EAS1335H Violence, Justice, & the Human

EAS1335H Violence, Justice, & the Human
Professor: Lisa Yoneyama

The course is designed for those interested in the theories of violence and justice but with particular emphases on the question of (un)redressability and its relationship to the universal human rights discourse.

We will read several key philosophical texts on violence and law that have gained significance in recent years as a result of the renewed sensibilities of the late-colonial contradictions. Additionally, we will read works that make attempts at theorizing the possibilities of bringing justice to specific historical violence. These include literatures on TRCs, war reparations, transitional justice, and colonial restitution, slavery redress, reports and analyses of the 2001 Third World Conference Against Racism, Racial Discrimination, Xenophobia and Related Intolerance held in Durban, and documents related to other paralegal cases of restorative justice regarding colonial and other racialized-civilizational violences, including the 2000 adjudication of the Japanese military sex slavery. We will critically examine these texts by asking the following questions: What sets the discussions of colonial redress apart from the dominant discourse of transitional justice of post-conflict societies?; What are the broader intellectual implications of the intensifying quests for redress, reparation, and reconciliation when considered within the ever-expanding spaces of exception (e.g. prisons, refugee and migrant camps, ‘low-intensity’ conflict zones, etc.) and the failing juridico-political premises of modernity and how can we situate colonial redress in that context?; How has the discourse of universal human rights and other international regimes such as the human security paradigm and international feminist jurisprudence facilitated or hindered the colonial redress?; What are the earlier aborted moments of decolonization and how do they differ from the ones currently unfolding within the regime of global human rights discourse?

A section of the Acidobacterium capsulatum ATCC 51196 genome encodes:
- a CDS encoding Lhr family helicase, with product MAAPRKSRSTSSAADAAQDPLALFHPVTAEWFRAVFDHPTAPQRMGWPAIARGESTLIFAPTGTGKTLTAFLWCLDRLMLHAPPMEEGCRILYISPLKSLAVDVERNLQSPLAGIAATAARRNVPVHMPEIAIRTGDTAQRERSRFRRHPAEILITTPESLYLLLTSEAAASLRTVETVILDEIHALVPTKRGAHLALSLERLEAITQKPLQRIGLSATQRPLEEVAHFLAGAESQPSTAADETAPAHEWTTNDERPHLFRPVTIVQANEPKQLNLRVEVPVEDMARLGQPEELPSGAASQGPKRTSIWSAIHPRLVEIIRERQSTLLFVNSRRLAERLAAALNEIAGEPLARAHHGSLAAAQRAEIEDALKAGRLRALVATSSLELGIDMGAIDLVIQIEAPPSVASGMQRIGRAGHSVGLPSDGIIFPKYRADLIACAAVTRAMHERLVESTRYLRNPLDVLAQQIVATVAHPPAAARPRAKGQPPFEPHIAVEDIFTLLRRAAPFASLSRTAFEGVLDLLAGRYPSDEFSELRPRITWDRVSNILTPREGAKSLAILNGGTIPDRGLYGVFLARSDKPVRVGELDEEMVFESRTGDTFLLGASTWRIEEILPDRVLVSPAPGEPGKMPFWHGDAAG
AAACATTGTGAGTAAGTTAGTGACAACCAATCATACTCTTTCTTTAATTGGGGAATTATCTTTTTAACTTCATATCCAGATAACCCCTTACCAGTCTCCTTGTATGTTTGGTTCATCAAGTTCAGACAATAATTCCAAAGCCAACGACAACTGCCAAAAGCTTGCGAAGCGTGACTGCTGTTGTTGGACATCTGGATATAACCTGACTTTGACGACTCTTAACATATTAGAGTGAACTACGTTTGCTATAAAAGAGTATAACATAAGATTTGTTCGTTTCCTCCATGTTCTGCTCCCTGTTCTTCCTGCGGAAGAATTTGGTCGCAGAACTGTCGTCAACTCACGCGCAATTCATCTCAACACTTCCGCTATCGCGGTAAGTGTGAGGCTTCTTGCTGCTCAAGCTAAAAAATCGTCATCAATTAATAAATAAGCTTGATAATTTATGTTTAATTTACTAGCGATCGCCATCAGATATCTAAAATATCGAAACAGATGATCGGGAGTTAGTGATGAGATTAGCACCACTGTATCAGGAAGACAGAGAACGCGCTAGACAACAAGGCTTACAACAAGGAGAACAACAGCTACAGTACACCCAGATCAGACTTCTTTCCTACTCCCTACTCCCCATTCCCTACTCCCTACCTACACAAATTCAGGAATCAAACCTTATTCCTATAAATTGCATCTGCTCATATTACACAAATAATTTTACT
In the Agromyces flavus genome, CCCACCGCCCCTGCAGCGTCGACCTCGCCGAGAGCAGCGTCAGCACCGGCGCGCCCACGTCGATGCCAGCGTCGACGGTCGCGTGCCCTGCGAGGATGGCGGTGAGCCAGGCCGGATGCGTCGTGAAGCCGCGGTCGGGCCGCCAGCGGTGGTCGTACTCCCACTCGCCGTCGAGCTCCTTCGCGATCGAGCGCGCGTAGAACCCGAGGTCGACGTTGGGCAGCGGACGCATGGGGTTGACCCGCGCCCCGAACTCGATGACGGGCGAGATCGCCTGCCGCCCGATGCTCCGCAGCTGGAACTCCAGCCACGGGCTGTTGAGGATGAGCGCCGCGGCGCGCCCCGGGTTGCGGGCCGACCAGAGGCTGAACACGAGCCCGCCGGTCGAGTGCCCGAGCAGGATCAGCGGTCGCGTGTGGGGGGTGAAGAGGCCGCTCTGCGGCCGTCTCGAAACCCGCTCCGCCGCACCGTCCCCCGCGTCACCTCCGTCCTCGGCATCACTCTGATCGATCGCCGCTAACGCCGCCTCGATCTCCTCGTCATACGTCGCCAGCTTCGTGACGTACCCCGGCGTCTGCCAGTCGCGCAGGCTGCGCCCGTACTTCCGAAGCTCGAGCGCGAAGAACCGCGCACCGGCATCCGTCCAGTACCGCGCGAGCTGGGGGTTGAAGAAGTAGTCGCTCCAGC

Evaluation:
(1) Attendance15%
(2) Weekly Reading Responses on Blackboard 30%
(3) Leading Seminar Discussion 15%
(4) Sharing Final Paper Projects 10%
(5) Final paper 30%